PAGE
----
Boris then threw his support behind Andrea Leadsom, the former minister of state for energy. But she soon dropped out of the race as well.

Theresa May ultimately emerged victorious in the race for prime minister. She appointed Boris as secretary of state for foreign and commonwealth affairs on July 13.

The decision was immediately criticised — Boris had made numerous negative remarks about foreign leaders.

Boris said he was "very humbled" to be chosen for the position.

As foreign secretary, Johnson worked to convince the world Brexit would not mean the UK was walling itself off from the rest of the globe.

Johnson was not a particularly effective diplomat, repeatedly making gaffes and offensive comments. In October 2017, for example, he caused uproar after joking that Libya could be the next Dubai if it clears the "dead bodies away" first.

Johnson resigned as foreign secretary in July 2018 in a rebuke of May's approach to Brexit.



Jeremy Hunt was named as Johnson's successor.

Jack Taylor/Getty Images

After resigning as foreign secretary, Johnson was among May's harshest critics in Parliament. In September 2018, he said the deal May was pushing for would be "substantially worse" than the UK staying in the EU. Johnson wants a hard Brexit.



By this point, Parliament had been engaged in a dramatic, deadlocked debate on Brexit for months, prompting the EU to give it small extension on negotiating a deal. On March 27, May announced she'd resign as prime minister once she has delivered Brexit. The move was designed to get Parliament to agree to her deal.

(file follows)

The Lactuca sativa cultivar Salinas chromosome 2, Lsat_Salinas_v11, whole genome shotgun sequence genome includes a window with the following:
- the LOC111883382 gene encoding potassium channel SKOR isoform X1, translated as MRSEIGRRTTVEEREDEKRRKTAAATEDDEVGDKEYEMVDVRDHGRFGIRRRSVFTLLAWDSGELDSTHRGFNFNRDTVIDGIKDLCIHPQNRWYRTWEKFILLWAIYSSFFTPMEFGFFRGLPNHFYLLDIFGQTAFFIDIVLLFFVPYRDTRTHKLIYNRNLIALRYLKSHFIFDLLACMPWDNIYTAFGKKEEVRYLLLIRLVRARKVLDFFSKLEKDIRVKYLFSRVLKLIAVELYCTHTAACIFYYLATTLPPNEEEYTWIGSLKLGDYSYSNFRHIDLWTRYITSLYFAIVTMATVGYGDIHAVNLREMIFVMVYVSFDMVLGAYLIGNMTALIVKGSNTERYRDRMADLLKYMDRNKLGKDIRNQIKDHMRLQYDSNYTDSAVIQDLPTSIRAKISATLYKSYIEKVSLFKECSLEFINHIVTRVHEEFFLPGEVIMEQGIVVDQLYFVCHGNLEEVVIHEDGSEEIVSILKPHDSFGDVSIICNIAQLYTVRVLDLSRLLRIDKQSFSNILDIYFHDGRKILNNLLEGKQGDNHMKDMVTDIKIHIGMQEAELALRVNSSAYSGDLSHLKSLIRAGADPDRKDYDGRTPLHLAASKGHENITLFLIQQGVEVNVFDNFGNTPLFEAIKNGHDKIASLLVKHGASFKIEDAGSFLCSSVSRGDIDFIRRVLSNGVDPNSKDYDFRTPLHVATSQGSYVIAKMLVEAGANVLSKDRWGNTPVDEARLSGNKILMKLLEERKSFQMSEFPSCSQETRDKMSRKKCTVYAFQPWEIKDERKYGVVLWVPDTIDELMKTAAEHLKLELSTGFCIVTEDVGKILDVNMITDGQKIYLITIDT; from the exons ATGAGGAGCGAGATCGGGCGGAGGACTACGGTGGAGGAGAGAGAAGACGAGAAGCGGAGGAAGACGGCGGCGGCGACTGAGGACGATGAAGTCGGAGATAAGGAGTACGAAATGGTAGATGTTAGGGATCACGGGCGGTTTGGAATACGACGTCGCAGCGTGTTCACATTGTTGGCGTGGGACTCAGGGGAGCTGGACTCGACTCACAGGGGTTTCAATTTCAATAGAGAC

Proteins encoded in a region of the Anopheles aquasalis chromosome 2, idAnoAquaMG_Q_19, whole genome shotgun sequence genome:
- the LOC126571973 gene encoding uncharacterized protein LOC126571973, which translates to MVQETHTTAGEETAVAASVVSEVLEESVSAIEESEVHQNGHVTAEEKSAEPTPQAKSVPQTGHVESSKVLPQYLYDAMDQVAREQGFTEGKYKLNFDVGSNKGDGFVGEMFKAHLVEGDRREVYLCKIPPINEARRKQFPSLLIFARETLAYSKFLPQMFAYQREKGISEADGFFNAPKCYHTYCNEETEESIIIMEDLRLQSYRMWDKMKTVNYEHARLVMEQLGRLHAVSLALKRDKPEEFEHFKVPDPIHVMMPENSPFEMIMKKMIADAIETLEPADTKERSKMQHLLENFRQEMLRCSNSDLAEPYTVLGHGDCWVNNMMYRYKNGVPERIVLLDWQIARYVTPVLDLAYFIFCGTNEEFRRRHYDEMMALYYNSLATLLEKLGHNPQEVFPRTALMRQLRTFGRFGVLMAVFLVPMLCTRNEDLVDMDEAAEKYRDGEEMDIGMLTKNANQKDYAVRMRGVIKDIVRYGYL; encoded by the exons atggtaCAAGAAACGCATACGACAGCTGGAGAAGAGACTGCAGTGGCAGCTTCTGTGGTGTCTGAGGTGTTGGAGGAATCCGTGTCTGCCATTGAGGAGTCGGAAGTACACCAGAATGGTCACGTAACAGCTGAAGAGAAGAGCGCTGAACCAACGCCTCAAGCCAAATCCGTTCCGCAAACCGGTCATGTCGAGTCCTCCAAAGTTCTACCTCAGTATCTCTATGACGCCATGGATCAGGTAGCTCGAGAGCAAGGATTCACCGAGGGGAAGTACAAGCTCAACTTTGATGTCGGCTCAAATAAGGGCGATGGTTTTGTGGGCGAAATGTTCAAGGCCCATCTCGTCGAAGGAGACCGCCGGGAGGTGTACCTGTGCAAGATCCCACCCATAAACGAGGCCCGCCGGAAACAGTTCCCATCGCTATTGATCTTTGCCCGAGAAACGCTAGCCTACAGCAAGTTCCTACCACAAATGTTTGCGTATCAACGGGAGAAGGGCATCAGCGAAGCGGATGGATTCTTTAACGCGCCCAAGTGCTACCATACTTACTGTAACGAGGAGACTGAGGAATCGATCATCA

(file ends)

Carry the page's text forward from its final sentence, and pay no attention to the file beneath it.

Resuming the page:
Boris Johnson was the top of the shortlist to replace May, and he subsequently won the Tory leadership contest — defeating Jeremy Hunt.

Johnson negotiated a new deal with the European Union for Brexit, and promised that the UK would leave the EU by October 31, "do or die."


But that didn't happen. A series of parliamentary defeats on the issue forced Johnson to formally request another extension after failing to get the Commons to agree to his deal, which the EU granted.


Brexit continued to inflame deep rifts in the Conservative Party, culminating in the whip being withdrawn from 21 rebel MPs over the issue. Some went on to join the centrist Liberal Democrats.


Johnson called for a general election for December 12, and subsequently put Brexit at the front and centre of his party's campaign with the slogan: "Get Brexit done."

The PM faced intense criticism during the campaign, including over his party's spread of misinformation, and his refusal to sit for an interview with the BBC's Andrew Neil.

But in the end, it didn't matter. Exit polls released on Thursday night predicted a huge majority for Johnson.


Labour under Jeremy Corbyn, meanwhile, faces the prospect of its worst parliamentary defeat since before the Second World War.